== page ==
The best and worst foods for sleep
Struggling to switch off at the end of the day? If you have tried every sleep remedy under the sun and still can’t seem to doze off, it may be because you’re eating the wrong foods before bed.
By making a simple switch to certain food and drinks, you can enjoy quality sleep without any fuss.
Top tips we recommend for eating before bed include:
Avoid eating late at night, as your body will be converting food into energy.
Pay attention to portion control, as large portions can disrupt digestion.
Avoid stimulants, such as sugars or caffeine, as they will keep you up at night.
Eat something before your body starts to wind down. Going to bed on an empty stomach drops blood sugar levels and interferes with the body’s ability to sleep well.
Take a look at how you can improve your circadian rhythm with the best and worst foods for sleep.
Five worst foods for sleep
The old adage “you are what you eat” is a familiar one, but did you know that what you eat can also impact your quality of sleep?
To make sure you are eating the right things before bed, try to keep the following foods at bay.
High levels of caffeine in chocolate make it a poor choice for late-night snacking. During the latter stages of sleep, caffeine consumption can cause rapid eye movement (REM) to occur more frequently, which is why you’re more likely to feel groggy the morning after the night before.
Other foods and drinks containing caffeine, such as coffee, tea, and energy drinks should also be avoided four to six hours before sleep.
While cheese is generally considered a comfort food, it is actually one of the worst foods to eat before bed.
Strong or aged cheese, as well as preserved meats such as bacon, ham and pepperoni, contains naturally high levels of the amino acid, tyramine, which make us feel alert. Tyramine causes the adrenal gland to release the ‘fight or flight’ hormone, which increases alertness for a number of hours.
Spicy food, such as curries, hot sauce and mustard, contain high levels of capsaicin. This chemical elevates body temperature by interfering with the body’s thermoregulation process, which, in turn, disrupts sleep. Add this to the high levels of energy required to digest the spices, and you can kiss goodbye to a deep sleep.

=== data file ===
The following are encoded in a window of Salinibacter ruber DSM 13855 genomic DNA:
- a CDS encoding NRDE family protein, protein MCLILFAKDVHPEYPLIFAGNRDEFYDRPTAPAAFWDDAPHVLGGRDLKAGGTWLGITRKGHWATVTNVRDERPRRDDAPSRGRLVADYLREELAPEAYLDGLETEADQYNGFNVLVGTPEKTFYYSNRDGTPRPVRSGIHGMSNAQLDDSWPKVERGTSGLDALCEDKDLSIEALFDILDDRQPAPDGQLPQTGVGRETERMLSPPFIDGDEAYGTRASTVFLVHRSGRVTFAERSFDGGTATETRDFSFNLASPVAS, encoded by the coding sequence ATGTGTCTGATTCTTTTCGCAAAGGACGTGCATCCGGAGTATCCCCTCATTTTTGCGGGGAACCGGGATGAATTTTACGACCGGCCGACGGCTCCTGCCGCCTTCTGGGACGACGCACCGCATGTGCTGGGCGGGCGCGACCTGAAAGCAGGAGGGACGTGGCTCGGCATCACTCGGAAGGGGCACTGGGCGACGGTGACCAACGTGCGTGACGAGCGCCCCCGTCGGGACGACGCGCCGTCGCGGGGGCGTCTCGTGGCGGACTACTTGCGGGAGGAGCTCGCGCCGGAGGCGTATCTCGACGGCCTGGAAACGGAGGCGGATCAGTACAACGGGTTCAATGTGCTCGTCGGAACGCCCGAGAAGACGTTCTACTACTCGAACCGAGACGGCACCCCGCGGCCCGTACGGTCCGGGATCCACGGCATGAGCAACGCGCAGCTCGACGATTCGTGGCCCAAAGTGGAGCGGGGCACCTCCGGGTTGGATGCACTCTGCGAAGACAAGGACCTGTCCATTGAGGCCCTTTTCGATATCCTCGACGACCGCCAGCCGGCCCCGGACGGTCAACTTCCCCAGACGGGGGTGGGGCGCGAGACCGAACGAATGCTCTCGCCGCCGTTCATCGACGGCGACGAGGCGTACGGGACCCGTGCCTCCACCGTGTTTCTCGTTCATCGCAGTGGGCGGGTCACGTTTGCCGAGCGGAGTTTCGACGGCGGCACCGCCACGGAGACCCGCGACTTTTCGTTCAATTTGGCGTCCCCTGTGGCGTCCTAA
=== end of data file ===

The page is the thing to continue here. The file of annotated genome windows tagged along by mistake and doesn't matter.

4. Ice cream
We all know that consuming too much sugar can have a negative impact on our health, but did you know it can also affect our sleep?
Sugary foods, such as ice-cream and sweets, send blood sugar levels spiking at first, which then crash whilst you are asleep. A crash in blood sugar alerts the adrenals that there is an emergency, which, in turn, increases cortisol levels, and wakes the body from slumber.
Too much salt dehydrates the body and increases water retention, causing tiredness and fatigue.
A study at the European Society of Endocrinology found that salty foods, such as crisps and salted nuts, were some of the worst foods to eat before bed as they contributed to disrupted – or “superficial” – sleep. Experts recommend staying away from salty foods at least two to three hours before bed if you need a good sleep.
Five best foods for sleep
While there are plenty of foods you should avoid before bed, there are many which can actually help you sleep.
Try these melatonin-promoting foods if you are in need of a good night’s sleep.
Cherries are known for being one of the best foods for sleep as they naturally contain melatonin. Snacking on cherries or drinking cherry juice can help promote longer, deeper sleep.
2. Raw honey
Honey stimulates melatonin and shuts off orexin in the body: the neuropeptide that makes us feel sharp and alert. A mug of hot water, lemon and honey is a great evening drink for soothing the body and inducing sleep.
Bananas are a great food all-round, but if you usually eat a banana for breakfast, you might want to think about enjoying this exotic fruit before bed instead.
They are one of the best foods for sleep, due to their high levels of magnesium which relax the muscles and calm the body. Try sliced banana with a tablespoon of natural nut butter before bed if you seek a good night’s sleep.
Not only is turkey is an excellent source of protein, it’s also great at encouraging sleepiness. This is because turkey is high in tryptophan: an essential amino acid that acts as a natural mood regulator.
Tryptophan also calms the body, balances hormones and fights anxiety, which all help with inducing sleep. Brown rice, fish and yoghurt also contain high levels of this calming amino acid, making these some of the best foods for sleep.
Just like bananas, almonds are a food you need to eat for good sleep as they contain high amounts of muscle-relaxing magnesium.
Magnesium is great for regulating our blood sugar as we sleep, which means the body naturally switches from its adrenaline cycle to what is known as the “rest and digest” cycle.